Yet the film only has more heartbreak in store for her, and for us. She is sent off to a hospital to recover, and her children are taken away by social services. When Nikola, who spends his days working seasonal construction jobs, tries to get his children back, he is told that his lack of a full-time job makes him unfit to care for them. Faced with a Kafkaesque, no-win conundrum, Nikola sets off on foot to Belgrade — 300 miles away — to file an appeal in person with the ministry.


Nikola encounters both misfortunes and small kindnesses along the way, so that his journey becomes a showcase of Serbian society — of the powers that exploit, and the people that persevere. As he undertakes this Sisyphean quest, the director, Srdan Golubovic maintains an austere, realistic tone that matches Bogdan’s heroically stoic performance — a razor-sharp evocation of the stubbornness that only the very desperate can summon. (Stream it on Ovid.)



‘The Harvesters’


Set in the Free State province of South Africa, where white, Christian families tend to vast, golden-yellow fields of maize, Etienne Kallos’ feature weaves threads of coming-of-age, queerness, colonial reckoning and pastoral horror into a combustible domestic thriller. The film is arresting in its vivid evocation of the insular world of Free State farmers. Alternating between shots of wind-swept farmland and claustrophobic close-ups of faces, Kallos conjures the sheltered and overwhelmingly macho environment in which the sensitive Janno (Brent Vermeulen) grows up, trying dutifully to please his religious mother and gruff father. When his mother brings another adolescent boy into the family — Pieter (Alex van Dyk), an orphan and addict rescued from the streets — the familiar routines of Janno’s life are ruptured, and secrets and repressed feelings come pouring out. Kallos is careful never to overstate any of the film’s themes. Instead, he allows calibrated atmospherics and the fantastic performances of the two leads to suggest bigger ideas — about the saviorism that can underlie adoption, the racialized fear that causes white South African communities to insulate themselves and the toxic masculinity that is so inherent in imperialism. (Stream it on Tubi.)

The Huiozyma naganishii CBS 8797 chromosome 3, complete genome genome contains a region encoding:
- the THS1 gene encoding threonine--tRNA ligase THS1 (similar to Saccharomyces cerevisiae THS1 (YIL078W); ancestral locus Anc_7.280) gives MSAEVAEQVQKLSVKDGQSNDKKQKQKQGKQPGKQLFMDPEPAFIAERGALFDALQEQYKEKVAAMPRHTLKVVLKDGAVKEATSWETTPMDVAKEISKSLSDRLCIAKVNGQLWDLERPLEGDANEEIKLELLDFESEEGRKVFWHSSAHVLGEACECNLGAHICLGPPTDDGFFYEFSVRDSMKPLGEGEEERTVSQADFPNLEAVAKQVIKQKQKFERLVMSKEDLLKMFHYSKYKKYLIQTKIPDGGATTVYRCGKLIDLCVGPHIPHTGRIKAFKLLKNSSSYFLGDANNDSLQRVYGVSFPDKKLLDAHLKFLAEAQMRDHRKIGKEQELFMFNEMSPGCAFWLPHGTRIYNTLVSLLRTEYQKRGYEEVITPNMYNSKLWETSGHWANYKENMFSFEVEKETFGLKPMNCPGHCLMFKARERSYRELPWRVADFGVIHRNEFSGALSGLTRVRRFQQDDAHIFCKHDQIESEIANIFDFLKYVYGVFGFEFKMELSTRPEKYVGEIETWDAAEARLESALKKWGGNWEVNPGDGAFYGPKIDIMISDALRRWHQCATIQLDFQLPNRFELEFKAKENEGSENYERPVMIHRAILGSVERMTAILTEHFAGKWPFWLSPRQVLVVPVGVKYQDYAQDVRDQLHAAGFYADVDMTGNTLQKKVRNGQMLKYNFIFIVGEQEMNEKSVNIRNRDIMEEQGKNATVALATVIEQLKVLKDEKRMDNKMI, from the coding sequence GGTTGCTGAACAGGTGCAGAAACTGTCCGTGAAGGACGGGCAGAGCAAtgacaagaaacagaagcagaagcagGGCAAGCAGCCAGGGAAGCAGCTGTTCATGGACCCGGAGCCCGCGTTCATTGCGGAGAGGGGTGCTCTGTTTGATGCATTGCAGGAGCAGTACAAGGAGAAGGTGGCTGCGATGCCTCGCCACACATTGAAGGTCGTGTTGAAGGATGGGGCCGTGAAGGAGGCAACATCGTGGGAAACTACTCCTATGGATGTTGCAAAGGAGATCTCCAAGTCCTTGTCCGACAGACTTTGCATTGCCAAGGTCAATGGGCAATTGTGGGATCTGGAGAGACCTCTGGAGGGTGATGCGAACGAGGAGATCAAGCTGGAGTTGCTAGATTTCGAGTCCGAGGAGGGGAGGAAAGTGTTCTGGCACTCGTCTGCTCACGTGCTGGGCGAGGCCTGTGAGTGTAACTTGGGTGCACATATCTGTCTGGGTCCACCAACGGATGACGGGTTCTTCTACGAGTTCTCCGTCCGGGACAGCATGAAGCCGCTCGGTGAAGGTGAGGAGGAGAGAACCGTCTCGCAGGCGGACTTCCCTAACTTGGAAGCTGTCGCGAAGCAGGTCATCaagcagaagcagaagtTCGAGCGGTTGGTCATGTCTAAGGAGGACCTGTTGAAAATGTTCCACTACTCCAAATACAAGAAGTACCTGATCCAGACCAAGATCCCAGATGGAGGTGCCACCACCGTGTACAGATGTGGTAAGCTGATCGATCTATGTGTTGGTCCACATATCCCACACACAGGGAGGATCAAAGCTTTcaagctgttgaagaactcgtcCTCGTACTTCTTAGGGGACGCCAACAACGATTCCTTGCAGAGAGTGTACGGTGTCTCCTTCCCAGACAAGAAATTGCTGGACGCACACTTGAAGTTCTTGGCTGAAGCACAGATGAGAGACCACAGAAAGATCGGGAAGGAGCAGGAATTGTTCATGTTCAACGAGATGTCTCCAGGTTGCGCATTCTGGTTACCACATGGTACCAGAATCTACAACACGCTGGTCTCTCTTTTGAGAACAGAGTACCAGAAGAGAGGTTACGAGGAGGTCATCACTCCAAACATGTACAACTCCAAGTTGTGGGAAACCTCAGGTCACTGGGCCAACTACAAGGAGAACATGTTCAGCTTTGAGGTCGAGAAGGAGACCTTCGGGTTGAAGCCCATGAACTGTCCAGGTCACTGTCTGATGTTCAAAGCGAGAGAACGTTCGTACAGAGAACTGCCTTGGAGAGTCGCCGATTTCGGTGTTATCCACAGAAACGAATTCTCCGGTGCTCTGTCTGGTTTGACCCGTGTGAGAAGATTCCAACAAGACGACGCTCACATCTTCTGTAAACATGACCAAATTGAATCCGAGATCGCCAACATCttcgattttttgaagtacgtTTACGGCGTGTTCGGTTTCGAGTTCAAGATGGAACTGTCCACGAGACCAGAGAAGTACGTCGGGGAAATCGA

‘Zoo Lock Down’